ON THE SET OF WAYNE’S WORLD CANADA’S MIKE MYERS JUST WANTS TO HAVE FUN
PARTY ON, MIKE!
ON THE SET OF WAYNE’S WORLD CANADA’S MIKE MYERS JUST WANTS TO HAVE FUN
On a busy thoroughfare in South-Central Los Angeles, just a few blocks from the epicentre of the riots, a movie crew is holding up traffic. A camera mounted on a crane in the middle of the street wheels around to capture the action as a car pulls up to the Stan Mikita Donut Shop. Lit up against the night sky, a crude statue of Mikita in his Chicago Blackhawk uniform moves absurdly back and forth across the roof, like a tabletop hockey player in slow motion. The Stan Mikita Donut Shop doesn’t really exist. It’s a fictional hangout in a Chicago suburb. But it was inspired by a Tim Horton doughnut shop in Scarborough—the Toronto suburb that produced Mike Myers and the culture of rec rooms and road hockey that became Wayne’s World, For the movie, one of last year’s biggest hits, the film-makers created the shop in an L.A. strip mall. For the sequel, they recently rebuilt it on the same site, despite safety concerns in the wake of the L.A. riots.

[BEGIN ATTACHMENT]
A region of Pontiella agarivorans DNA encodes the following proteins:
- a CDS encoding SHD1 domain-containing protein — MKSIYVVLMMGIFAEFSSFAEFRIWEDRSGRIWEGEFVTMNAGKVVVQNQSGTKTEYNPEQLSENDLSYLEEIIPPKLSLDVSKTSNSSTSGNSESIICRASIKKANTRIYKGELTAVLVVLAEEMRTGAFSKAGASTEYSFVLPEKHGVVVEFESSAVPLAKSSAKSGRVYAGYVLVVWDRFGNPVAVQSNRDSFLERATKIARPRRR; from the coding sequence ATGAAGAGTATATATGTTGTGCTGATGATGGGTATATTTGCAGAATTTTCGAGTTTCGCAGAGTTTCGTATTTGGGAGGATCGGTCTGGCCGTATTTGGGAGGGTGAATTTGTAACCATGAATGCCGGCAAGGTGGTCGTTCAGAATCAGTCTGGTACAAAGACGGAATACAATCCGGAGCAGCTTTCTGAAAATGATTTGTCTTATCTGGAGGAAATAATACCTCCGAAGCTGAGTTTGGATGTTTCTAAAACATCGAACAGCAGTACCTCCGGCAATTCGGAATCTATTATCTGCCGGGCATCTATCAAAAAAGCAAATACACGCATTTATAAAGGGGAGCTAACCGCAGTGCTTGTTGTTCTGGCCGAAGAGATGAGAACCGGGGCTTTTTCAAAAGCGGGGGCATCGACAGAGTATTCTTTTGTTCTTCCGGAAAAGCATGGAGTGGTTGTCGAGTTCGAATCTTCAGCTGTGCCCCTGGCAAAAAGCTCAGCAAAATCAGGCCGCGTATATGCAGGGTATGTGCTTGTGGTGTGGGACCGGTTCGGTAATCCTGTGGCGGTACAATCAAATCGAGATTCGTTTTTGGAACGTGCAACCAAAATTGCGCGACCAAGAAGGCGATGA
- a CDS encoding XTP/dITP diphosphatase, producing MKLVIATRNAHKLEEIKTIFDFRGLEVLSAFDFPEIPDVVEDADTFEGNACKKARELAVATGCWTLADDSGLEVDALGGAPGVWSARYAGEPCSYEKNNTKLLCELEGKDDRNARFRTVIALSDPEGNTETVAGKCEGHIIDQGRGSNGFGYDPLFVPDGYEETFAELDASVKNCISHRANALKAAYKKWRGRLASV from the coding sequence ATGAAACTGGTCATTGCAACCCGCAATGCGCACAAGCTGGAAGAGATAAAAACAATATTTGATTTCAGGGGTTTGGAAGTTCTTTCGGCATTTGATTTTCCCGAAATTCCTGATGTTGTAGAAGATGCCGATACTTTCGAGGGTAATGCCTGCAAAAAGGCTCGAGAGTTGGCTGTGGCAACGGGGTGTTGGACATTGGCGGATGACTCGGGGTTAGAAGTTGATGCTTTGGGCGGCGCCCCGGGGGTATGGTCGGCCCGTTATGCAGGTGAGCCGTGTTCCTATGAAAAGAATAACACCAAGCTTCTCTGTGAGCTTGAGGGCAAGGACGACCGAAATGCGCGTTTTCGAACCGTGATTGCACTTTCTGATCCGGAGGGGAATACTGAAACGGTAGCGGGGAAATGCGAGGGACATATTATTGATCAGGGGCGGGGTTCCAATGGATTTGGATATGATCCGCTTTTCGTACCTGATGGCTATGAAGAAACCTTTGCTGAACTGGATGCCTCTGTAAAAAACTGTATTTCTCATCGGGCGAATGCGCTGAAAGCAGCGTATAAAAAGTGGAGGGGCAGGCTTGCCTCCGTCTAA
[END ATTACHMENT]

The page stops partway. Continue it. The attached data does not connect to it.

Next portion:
As the camera rolls, some 40 extras mill about on cue, a heavy-metal pageant of long hair and leather—cool dudes with California tans and “babacious foxes” with fishnet thighs. At one point, a bunch of kids from the neighborhood run on to the set and crowd around Wayne (Myers) and Garth (Dana Carvey). Even in South-Central L.A., Wayne’s World seems to have an invincible charm. “We are not worthy!” cries one of the fans, in faithful Waynespeak. Patiently, Myers and Carvey sign autographs. Later, while the crew sets up the next shot, Myers takes a seat on a curb in the parking lot. He seems right at home, happy to be back in Wayne’s sneakers, hanging out at the doughnut shop. Making Wayne’s World II “feels shockingly and remarkably the same” as making the first movie, he says. “Wayne’s just a happy guy who likes to have fun, and he’s a lot of fun to play.”
Myers is the latest local hero in the Cana-